- The Washington Times - Sunday, August 3, 2014

No wonder the public is wary of the media in all its permutations. The information universe has become a kind of freewheeling exercise in news aggregation and instant content sharing, driven by buzz and enabled by the Internet. Consider this: On one side there is Rick Perlstein, an author who has reportedly borrowed creative phrases and facts from another author, but not offered attribution in the published product, instead referring readers to an online site for footnotes. Mr. Perlstein has written a new book titled “The Invisible Bridge: The Fall of Nixon and the Rise of Reagan,” which a Publisher’s Weekly review says essentially “snuffs out any nostalgic glow” about the 40th president.

Then we have Craig Shirley, a Reagan historian and conservative who has written about Reagan extensively. Mr. Shirley says that Mr. Perlstein lifted language and facts directly from his own work, “Reagan’s Revolution: The Untold Story of the Campaign That Started It All,” published a decade ago, and without direct attribution. There is a single reference: Mr. Perlstein wrote in his acknowledgments, “Craig Shirley’s book on Reagan’s 1976 campaign saved me 3.76 months” in research time.

Mr. Shirley’s attorney contacted publisher Simon & Schuster on July 25, citing Mr. Perlstein’s use of entire passages from the Shirley book, and claiming he had also altered the information, while appearing to position himself as if he had “discovered and developed” the facts himself, the lawyer says. The burly publisher, however, stands by their author, referring critics to Mr. Perlstein’s website, and the online references to Mr. Shirley’s book. Mr. Shirley, in turn, now wants copies of Mr. Perlstein’s book destroyed, a public apology from the publisher and money for damages therein. The pair are now players in a cliffhanger.

“This is something I would never do. Most respected historians would not do this, so draw your own conclusions. Even if you concede that information must be free, it doesn’t mean you can lift phrases, sentences and paragraphs verbatim and not cite the author,” Mr. Shirley tells Inside the Beltway.

“It doesn’t matter if you say the citations are in some phantom place online. These citations don’t doesn’t contain corresponding scripts and superscripts, and they could be changed at anytime. And it’s still plagiarism,” says Mr. Shirley.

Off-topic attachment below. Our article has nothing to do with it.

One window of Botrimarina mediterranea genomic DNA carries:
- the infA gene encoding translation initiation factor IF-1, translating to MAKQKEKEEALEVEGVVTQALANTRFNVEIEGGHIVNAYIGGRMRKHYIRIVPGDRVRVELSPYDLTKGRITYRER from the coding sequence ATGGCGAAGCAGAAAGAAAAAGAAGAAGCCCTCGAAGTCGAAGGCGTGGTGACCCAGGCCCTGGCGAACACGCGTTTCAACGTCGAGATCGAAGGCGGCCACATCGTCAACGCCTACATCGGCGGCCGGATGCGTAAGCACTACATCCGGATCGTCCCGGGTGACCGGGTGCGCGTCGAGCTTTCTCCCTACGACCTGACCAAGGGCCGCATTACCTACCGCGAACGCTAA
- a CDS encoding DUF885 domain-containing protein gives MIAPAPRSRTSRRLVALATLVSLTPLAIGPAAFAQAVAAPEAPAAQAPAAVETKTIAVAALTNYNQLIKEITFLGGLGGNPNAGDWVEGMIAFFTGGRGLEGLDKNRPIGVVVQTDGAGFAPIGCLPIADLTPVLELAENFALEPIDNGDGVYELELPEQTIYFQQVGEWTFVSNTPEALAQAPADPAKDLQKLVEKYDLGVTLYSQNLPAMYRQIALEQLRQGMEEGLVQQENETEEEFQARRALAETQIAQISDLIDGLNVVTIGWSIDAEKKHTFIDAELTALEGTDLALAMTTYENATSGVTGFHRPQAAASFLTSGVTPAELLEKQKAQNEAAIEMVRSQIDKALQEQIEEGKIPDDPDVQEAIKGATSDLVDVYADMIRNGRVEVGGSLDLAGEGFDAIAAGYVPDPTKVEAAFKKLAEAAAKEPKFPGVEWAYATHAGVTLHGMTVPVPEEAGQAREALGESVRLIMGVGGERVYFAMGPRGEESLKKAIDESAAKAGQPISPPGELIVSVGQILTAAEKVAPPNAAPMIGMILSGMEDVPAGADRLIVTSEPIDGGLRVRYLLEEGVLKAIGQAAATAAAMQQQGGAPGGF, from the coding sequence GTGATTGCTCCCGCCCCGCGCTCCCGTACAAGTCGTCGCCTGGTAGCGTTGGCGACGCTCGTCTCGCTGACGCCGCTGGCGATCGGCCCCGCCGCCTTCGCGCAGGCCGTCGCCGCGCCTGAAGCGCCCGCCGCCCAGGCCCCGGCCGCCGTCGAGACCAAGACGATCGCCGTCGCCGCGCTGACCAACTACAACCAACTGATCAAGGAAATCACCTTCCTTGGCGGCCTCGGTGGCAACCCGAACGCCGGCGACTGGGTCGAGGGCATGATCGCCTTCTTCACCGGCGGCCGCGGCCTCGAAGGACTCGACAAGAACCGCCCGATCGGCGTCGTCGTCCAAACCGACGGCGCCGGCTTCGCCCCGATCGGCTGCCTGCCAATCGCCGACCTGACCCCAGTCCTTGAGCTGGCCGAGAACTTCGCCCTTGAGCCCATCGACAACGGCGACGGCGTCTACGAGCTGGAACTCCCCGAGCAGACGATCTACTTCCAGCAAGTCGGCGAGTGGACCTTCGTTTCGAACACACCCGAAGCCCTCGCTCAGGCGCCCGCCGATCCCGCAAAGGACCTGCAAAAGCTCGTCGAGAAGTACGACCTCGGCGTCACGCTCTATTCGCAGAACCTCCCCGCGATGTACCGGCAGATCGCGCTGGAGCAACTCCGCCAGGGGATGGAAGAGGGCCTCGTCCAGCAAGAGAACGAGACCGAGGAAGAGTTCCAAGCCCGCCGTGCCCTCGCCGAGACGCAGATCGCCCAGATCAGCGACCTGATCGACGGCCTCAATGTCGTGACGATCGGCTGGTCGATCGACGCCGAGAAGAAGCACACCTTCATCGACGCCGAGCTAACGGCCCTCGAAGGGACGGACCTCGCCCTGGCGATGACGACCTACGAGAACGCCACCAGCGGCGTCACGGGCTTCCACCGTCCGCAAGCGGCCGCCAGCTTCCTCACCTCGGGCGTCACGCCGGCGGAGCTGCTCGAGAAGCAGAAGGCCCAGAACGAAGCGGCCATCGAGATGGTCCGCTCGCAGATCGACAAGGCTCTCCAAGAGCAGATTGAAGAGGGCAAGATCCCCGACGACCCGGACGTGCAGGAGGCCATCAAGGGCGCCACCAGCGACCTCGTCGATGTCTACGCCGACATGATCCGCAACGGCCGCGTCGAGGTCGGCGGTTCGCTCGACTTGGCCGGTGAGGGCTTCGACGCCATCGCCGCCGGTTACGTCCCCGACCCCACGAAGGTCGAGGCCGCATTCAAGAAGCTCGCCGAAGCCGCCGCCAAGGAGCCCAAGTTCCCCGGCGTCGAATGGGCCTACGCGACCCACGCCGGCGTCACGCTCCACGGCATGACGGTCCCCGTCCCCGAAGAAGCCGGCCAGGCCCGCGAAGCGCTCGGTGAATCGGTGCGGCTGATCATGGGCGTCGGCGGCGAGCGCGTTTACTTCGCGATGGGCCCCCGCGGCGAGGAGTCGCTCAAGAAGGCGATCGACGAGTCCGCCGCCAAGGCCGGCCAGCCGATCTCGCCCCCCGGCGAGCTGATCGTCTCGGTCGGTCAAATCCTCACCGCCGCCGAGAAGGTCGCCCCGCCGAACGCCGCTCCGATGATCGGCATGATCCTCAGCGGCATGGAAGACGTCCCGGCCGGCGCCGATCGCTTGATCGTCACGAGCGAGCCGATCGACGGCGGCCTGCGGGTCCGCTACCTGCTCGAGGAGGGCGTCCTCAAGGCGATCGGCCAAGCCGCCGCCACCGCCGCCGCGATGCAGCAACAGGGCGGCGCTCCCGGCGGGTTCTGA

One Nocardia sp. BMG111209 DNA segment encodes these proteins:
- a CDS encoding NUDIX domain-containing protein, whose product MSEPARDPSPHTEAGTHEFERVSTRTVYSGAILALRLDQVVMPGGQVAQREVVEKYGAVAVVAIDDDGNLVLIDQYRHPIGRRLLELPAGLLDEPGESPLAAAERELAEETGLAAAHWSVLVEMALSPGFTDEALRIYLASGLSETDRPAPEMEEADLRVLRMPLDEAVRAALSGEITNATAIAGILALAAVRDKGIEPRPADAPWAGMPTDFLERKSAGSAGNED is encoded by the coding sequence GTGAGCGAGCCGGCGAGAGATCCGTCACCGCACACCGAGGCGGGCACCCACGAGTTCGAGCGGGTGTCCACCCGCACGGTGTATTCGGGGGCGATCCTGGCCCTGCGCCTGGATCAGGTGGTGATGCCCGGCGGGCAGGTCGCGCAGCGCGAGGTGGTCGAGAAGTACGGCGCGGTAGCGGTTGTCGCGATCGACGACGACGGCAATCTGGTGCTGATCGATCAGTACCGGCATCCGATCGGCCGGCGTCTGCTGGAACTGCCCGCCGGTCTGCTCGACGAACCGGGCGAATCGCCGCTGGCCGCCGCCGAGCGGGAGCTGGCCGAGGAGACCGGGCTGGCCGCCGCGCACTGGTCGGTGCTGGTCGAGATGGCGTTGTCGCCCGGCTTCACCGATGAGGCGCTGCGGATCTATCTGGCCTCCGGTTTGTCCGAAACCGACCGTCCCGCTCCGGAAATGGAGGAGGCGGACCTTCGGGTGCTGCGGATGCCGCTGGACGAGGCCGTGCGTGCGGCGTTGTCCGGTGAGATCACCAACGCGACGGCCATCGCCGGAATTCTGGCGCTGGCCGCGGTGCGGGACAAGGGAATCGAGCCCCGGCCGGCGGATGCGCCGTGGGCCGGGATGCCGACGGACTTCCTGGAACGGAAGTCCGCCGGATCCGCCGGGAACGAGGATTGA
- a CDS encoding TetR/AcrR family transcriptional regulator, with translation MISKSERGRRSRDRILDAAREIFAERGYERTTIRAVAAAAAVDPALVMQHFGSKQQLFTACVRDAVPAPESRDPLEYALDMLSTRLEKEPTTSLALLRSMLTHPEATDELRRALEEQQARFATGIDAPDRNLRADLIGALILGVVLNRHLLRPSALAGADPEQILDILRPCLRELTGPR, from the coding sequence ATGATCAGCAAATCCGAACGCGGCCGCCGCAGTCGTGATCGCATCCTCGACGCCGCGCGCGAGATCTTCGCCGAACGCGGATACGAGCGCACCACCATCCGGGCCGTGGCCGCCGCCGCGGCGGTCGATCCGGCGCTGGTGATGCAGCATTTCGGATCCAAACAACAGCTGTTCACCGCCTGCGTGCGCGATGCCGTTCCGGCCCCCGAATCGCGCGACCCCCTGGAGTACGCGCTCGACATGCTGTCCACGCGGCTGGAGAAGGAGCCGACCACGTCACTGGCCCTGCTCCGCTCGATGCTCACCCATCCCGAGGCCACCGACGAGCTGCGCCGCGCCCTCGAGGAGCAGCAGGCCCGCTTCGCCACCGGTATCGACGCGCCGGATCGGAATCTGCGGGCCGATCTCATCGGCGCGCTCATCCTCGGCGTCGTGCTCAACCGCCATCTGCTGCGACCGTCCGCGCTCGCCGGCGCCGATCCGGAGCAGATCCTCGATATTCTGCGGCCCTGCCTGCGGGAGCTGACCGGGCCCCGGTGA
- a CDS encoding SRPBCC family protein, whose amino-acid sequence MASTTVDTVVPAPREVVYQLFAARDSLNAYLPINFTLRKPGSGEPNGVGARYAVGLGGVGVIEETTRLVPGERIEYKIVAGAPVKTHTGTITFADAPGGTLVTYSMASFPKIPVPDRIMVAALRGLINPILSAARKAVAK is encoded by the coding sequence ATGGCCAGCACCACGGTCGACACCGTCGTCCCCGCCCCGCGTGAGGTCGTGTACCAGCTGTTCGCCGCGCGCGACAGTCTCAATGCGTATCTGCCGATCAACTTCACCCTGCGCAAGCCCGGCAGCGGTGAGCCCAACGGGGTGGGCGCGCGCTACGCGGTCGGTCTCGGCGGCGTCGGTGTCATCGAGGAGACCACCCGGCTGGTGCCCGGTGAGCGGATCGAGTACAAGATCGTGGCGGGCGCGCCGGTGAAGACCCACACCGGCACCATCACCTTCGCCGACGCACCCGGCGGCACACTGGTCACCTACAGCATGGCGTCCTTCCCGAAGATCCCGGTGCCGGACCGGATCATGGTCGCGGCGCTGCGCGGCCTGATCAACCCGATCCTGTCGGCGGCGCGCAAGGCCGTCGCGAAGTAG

Watching the White House is like watching Wall Street: The stock goes up, the stock goes down. The people cheer, the people boo. Such is the case with President Obama,who is likely counting the nanoseconds until he escapes to Martha’s Vineyard for 14 days of vacation later on Saturday. But the weekly grades just keep on coming. Not long ago, pollster John Zogby gave Mr. Obama an F, followed by a D for job performance. Now the president’s score has crept up to C-plus, with a knuckle rap for Republicans.

“President Obama finally won a few fights this week, and one key loss — the House decision to sue him for not enforcing laws — probably helped the White House. On the whole a better week,” says Mr. Zogby, who cites Mr. Obama’s tougher sanctions against Russian President Vladimir Putin as a positive influence. A victory in the U.S. Court of Appeals upholding the Affordable Care Act as health policy and not taxation didn’t hurt, along with growth in the gross domestic product, new jobs and increases in both consumer spending and business investments.

“Meanwhile, it helps to have stupid opponents,” Mr. Zogby adds, critical of “the idiotic bill” authorizing House Speaker John A. Boehner to sue Mr. Obama. “Gallup says that Congress’ job approval is 7 percent, which is 4 points less than the 11 percent who think Hamas is justified in its current bombings. That makes the president’s 42 percent approval rating look a lot better.”


“The president denies his failures instead of learning from them.”

— Rep. Greg Walden of Oregon, in the weekly Republican address.


A small factoid for the benefit of all, the White House included: President Obama departs the nation’s capitol for Martha’s Vineyard on Saturday. Essentially, he has 120 hours until lift off. And as a curious aside, Hillary Rodham Clinton will arrive on that very same Martha’s Vineyard in approximately 216.

She is due for a book signing on the island on the afternoon of Aug. 13, appearing at the Bunch of Grapes Bookstore in Vineyard Haven to promote her current memoir “Hard Choices.”

Story Continues →